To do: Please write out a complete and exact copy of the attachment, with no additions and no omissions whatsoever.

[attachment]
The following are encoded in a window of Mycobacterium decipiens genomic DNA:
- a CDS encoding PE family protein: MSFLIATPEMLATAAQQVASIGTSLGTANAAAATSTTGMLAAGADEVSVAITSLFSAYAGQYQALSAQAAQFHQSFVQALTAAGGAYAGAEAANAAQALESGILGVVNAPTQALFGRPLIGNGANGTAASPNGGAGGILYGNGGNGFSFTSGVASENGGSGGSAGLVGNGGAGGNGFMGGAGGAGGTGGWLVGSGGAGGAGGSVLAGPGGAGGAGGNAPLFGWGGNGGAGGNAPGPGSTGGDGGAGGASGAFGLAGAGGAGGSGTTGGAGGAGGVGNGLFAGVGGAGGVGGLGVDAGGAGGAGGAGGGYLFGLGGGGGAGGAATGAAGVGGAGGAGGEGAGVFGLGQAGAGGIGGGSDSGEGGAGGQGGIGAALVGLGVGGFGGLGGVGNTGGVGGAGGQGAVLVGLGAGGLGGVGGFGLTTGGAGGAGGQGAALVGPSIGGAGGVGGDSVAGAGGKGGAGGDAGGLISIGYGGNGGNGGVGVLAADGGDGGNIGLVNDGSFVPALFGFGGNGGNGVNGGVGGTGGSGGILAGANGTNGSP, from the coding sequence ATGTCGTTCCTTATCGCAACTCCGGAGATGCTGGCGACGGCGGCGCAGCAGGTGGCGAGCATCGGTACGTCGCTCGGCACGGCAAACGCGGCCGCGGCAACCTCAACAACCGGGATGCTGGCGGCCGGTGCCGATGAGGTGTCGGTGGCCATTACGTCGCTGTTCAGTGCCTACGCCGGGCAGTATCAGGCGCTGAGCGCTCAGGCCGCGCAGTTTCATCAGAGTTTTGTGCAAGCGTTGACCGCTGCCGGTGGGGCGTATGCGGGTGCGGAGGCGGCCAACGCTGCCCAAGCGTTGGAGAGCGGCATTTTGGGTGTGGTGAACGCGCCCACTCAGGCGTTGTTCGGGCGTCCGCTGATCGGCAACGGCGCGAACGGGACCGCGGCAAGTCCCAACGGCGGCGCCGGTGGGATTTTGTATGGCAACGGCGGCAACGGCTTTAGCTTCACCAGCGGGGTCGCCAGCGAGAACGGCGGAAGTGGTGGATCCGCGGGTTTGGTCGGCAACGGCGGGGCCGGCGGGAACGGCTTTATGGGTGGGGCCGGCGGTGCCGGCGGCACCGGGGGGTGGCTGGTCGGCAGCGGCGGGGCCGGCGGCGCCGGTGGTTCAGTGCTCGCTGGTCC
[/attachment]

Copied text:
The following are encoded in a window of Mycobacterium decipiens genomic DNA:
- a CDS encoding PE family protein: MSFLIATPEMLATAAQQVASIGTSLGTANAAAATSTTGMLAAGADEVSVAITSLFSAYAGQYQALSAQAAQFHQSFVQALTAAGGAYAGAEAANAAQALESGILGVVNAPTQALFGRPLIGNGANGTAASPNGGAGGILYGNGGNGFSFTSGVASENGGSGGSAGLVGNGGAGGNGFMGGAGGAGGTGGWLVGSGGAGGAGGSVLAGPGGAGGAGGNAPLFGWGGNGGAGGNAPGPGSTGGDGGAGGASGAFGLAGAGGAGGSGTTGGAGGAGGVGNGLFAGVGGAGGVGGLGVDAGGAGGAGGAGGGYLFGLGGGGGAGGAATGAAGVGGAGGAGGEGAGVFGLGQAGAGGIGGGSDSGEGGAGGQGGIGAALVGLGVGGFGGLGGVGNTGGVGGAGGQGAVLVGLGAGGLGGVGGFGLTTGGAGGAGGQGAALVGPSIGGAGGVGGDSVAGAGGKGGAGGDAGGLISIGYGGNGGNGGVGVLAADGGDGGNIGLVNDGSFVPALFGFGGNGGNGVNGGVGGTGGSGGILAGANGTNGSP, from the coding sequence ATGTCGTTCCTTATCGCAACTCCGGAGATGCTGGCGACGGCGGCGCAGCAGGTGGCGAGCATCGGTACGTCGCTCGGCACGGCAAACGCGGCCGCGGCAACCTCAACAACCGGGATGCTGGCGGCCGGTGCCGATGAGGTGTCGGTGGCCATTACGTCGCTGTTCAGTGCCTACGCCGGGCAGTATCAGGCGCTGAGCGCTCAGGCCGCGCAGTTTCATCAGAGTTTTGTGCAAGCGTTGACCGCTGCCGGTGGGGCGTATGCGGGTGCGGAGGCGGCCAACGCTGCCCAAGCGTTGGAGAGCGGCATTTTGGGTGTGGTGAACGCGCCCACTCAGGCGTTGTTCGGGCGTCCGCTGATCGGCAACGGCGCGAACGGGACCGCGGCAAGTCCCAACGGCGGCGCCGGTGGGATTTTGTATGGCAACGGCGGCAACGGCTTTAGCTTCACCAGCGGGGTCGCCAGCGAGAACGGCGGAAGTGGTGGATCCGCGGGTTTGGTCGGCAACGGCGGGGCCGGCGGGAACGGCTTTATGGGTGGGGCCGGCGGTGCCGGCGGCACCGGGGGGTGGCTGGTCGGCAGCGGCGGGGCCGGCGGCGCCGGTGGTTCAGTGCTCGCTGGTCC